When You Don’t Know? How to Find a Financial Advisor That Meets Your Needs I used to be skeptical about financial advisers.
I assumed there was all the other icing on the cake. I thought that as a self-proclaimed personal finance writer and money expert, I know everything I need to know about my investments.
. After an hour in your office, I have already scheduled another appointment for the next quarter. But after a friendly conversation with a colleague of mine, I decided to consult with a counselor to make sure I was diverse enough
What I learned in the short meeting has stayed with me ever since: I can be an “expert” in certain areas, but there is a difference between laypeople and the experience of a Certified Financial Planner ™.
Since I started working as an advisor, I have never had more confidence in my portfolio. My advisor was able to pinpoint blind spots I never knew existed, noted areas where I needed improvement, and gave me a concrete strategy for the future.
Know this first. If you are looking for a good financial advisor, don’t pull the trigger just yet.
How to Find a Financial Advisor That’s Right for You
It’s about making a connection with someone you can trust.Finding the right financial advisor is not just about buying quality service.
This means you know what you need, what to look for, and what to avoid. Even if you decide to turn to a Robo advisor, you should feel that your financial future is secure in your hands.
1. Know what you need from your financial planning company
You can hire a designer from the company every month to check your invoices and give feedback if something changes. Financial planning companies can help in several ways. Many people review their invoices with a designer annually or quarterly. Think of it as a financial spring cleanse.
A financial planning company can be especially helpful if your financial situation changes dramatically. For example, a 22-year-old who inherits $ 100,000 when his father dies needs to find a planner to determine the best path.
Someone interested in learning more about retirement accounts, index funds, and the difference between an IRA vs. 401(k) may not need to see a planner as often as a consumer less interested in investing. How often you need to see a financial planner depends on how good your investment feels and how difficult your financial situation is.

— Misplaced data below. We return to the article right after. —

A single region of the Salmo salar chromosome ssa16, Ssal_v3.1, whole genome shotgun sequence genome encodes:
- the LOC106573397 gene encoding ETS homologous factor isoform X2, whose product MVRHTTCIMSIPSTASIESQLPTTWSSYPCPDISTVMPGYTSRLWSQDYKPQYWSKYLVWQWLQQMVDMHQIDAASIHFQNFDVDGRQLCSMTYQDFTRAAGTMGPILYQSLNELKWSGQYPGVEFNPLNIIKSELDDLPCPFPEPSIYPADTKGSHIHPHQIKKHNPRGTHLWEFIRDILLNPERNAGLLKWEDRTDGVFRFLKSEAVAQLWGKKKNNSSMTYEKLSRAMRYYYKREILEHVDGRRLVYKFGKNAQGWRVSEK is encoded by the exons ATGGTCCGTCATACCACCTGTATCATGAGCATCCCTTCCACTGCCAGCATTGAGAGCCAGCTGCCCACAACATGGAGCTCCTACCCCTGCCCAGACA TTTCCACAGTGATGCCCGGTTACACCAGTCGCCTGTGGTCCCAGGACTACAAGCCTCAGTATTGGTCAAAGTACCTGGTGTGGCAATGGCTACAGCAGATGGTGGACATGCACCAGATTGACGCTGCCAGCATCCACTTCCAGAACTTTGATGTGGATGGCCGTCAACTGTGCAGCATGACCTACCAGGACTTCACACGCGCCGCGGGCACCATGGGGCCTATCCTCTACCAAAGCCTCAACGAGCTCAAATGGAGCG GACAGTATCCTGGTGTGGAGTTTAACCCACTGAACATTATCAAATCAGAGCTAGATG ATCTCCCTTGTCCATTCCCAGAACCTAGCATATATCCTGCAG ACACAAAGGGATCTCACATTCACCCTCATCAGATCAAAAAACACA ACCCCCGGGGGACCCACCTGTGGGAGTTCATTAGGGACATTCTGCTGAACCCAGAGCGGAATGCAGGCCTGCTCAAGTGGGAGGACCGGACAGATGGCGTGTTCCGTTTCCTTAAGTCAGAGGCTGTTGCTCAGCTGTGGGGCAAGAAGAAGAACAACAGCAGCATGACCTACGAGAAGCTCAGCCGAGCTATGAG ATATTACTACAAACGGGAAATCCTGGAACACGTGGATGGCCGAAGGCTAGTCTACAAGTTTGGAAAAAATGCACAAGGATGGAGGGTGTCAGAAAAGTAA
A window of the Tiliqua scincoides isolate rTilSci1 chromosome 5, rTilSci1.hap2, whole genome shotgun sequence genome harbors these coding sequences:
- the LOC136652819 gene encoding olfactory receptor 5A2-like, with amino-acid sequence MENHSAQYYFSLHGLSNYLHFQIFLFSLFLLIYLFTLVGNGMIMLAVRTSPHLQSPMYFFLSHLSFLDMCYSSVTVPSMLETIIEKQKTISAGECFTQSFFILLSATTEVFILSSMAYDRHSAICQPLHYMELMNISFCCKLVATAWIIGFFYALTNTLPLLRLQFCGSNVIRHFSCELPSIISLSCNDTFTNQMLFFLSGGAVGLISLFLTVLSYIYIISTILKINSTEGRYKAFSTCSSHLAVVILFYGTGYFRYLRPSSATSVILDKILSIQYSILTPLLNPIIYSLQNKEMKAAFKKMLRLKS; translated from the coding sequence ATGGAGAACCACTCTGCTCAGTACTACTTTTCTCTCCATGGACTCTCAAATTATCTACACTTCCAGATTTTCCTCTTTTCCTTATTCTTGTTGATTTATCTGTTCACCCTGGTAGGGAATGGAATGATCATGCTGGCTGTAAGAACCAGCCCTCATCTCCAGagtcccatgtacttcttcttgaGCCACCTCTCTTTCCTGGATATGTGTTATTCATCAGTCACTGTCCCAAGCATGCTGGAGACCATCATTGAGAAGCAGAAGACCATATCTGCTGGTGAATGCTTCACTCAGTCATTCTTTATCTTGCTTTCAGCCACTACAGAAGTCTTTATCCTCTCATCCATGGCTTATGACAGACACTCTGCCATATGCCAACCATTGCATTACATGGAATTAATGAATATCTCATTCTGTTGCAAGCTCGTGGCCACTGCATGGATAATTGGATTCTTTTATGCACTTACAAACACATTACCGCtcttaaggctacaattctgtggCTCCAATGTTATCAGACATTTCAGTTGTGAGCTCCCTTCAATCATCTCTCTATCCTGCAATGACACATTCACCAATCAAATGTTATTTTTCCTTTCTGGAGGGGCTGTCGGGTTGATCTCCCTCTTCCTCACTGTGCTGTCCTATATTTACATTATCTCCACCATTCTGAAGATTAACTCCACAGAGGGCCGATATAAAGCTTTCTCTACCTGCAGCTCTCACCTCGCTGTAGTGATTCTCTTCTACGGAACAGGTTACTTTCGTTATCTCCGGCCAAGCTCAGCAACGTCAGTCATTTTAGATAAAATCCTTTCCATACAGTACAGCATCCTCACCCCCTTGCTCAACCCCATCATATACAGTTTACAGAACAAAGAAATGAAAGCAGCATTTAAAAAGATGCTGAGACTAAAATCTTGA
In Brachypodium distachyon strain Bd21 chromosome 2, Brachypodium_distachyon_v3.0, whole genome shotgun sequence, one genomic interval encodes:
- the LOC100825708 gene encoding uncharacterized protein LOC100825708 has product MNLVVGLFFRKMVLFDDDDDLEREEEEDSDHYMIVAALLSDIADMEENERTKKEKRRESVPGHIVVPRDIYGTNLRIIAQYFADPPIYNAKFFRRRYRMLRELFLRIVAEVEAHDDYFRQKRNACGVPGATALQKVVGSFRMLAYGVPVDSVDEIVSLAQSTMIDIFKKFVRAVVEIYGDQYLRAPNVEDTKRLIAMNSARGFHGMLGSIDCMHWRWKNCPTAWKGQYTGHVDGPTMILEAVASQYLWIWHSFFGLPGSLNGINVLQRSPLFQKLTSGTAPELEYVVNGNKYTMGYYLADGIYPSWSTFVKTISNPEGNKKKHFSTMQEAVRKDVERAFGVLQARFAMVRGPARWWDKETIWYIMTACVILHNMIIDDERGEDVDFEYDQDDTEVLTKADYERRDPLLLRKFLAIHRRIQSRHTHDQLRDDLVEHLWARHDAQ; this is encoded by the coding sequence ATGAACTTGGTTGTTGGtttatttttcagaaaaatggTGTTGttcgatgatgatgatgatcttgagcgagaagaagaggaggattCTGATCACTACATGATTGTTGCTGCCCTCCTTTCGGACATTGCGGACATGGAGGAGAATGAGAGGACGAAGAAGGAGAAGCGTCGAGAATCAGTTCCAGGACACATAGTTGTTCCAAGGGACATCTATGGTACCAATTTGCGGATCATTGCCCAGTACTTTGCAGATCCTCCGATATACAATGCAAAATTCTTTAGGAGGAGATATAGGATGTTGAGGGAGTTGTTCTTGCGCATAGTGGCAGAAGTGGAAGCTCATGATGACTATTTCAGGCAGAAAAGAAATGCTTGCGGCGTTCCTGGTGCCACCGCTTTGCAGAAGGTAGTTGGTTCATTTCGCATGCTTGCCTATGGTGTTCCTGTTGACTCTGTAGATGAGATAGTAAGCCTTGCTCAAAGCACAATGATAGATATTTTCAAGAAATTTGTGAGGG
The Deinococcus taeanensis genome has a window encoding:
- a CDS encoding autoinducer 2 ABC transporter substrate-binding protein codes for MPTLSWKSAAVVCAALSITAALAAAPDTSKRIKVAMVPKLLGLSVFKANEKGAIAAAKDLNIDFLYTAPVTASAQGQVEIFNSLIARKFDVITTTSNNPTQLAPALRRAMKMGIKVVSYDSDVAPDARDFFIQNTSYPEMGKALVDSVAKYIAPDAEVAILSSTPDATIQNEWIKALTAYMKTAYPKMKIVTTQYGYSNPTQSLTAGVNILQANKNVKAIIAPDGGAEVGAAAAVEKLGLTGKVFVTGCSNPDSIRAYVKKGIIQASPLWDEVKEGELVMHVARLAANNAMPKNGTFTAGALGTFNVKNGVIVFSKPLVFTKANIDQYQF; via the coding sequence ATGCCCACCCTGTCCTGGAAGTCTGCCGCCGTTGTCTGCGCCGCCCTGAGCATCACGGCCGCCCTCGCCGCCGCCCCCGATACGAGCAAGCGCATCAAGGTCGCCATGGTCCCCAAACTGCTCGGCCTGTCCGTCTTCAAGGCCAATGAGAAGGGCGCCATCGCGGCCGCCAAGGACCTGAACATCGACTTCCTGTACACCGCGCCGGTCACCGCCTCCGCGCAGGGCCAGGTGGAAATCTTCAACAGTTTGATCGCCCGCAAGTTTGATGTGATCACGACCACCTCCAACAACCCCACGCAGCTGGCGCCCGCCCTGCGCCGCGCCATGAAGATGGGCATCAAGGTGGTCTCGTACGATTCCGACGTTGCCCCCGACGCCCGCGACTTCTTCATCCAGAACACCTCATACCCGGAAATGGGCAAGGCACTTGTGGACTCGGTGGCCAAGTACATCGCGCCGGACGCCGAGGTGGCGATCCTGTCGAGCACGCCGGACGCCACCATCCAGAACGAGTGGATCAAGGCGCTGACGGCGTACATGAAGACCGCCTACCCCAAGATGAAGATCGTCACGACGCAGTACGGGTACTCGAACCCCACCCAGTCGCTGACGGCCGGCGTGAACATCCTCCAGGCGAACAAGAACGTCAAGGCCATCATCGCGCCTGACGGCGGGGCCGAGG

It is also helpful to find a financial advisor who is familiar with the situation. For example, if you are divorced, find a financial planner who specializes in divorce and mixed families. They can highlight certain blind spots that a general financial planner may be overlooking. You may also need a counselor close to your age because they will understand your specific concerns in a more personal way.
2. Understand the financial advisor business model
There are three main ways to pay advisors: commission-based, fee-based, and fee-only.
If you buy a life insurance policy recommended by an advisor, the life insurer will pay you. Clients do not pay commission-based advisors directly. Commission advisers receive compensation for purchasing a product based on a customer’s recommendation.
Commission-based advisors are generally best avoided because their recommendations, such as annuities and whole life insurance, are often expensive.
Beware of financial planners who make money on any commission. Fee-based advisors can be paid directly from the client, but can also earn a commission if the client purchases one of their referrals. This model encourages designers to choose investments that allow them to earn more money, even if they are not suitable for the client.
One-time advisors can be paid on an hourly, flat rate, or percentage of assets under management (AUM), depending on their business model. The most objective pay structure for a financial planner is the pay-only model.
For example, if you invest $ 500k in a financial planner who charges 1% AUM, you would pay $ 5,000 a year. With a flat-rate financial planner, however, you can pay a one-time $ 1,000 fee for a comprehensive financial plan.
I paid between $ 600 and $ 800 for financial planning where I received specific investment recommendations based on my checking accounts. A qualified designer who only pays fees should provide an estimate of how much you will charge in advance.
3. Hire a Certified Financial Planner™
If you don’t do research, someone who professes to be a financial planner may trick you or prescribe products that don’t fit your situation. Accreditation is not required to refer to you as a financial planner or advisor.
This designation means that they have taken a complex exam, with topics ranging from insurance to budget planning to taxes. The best type of financial planner is a Certified Financial Planner ™ (CFP®). CFP® also has a duty of trust, which means it must offer investments and other products that are in the best interest of its client, whether or not they are compensated for it. This is the biggest ethical obligation of a financial planner.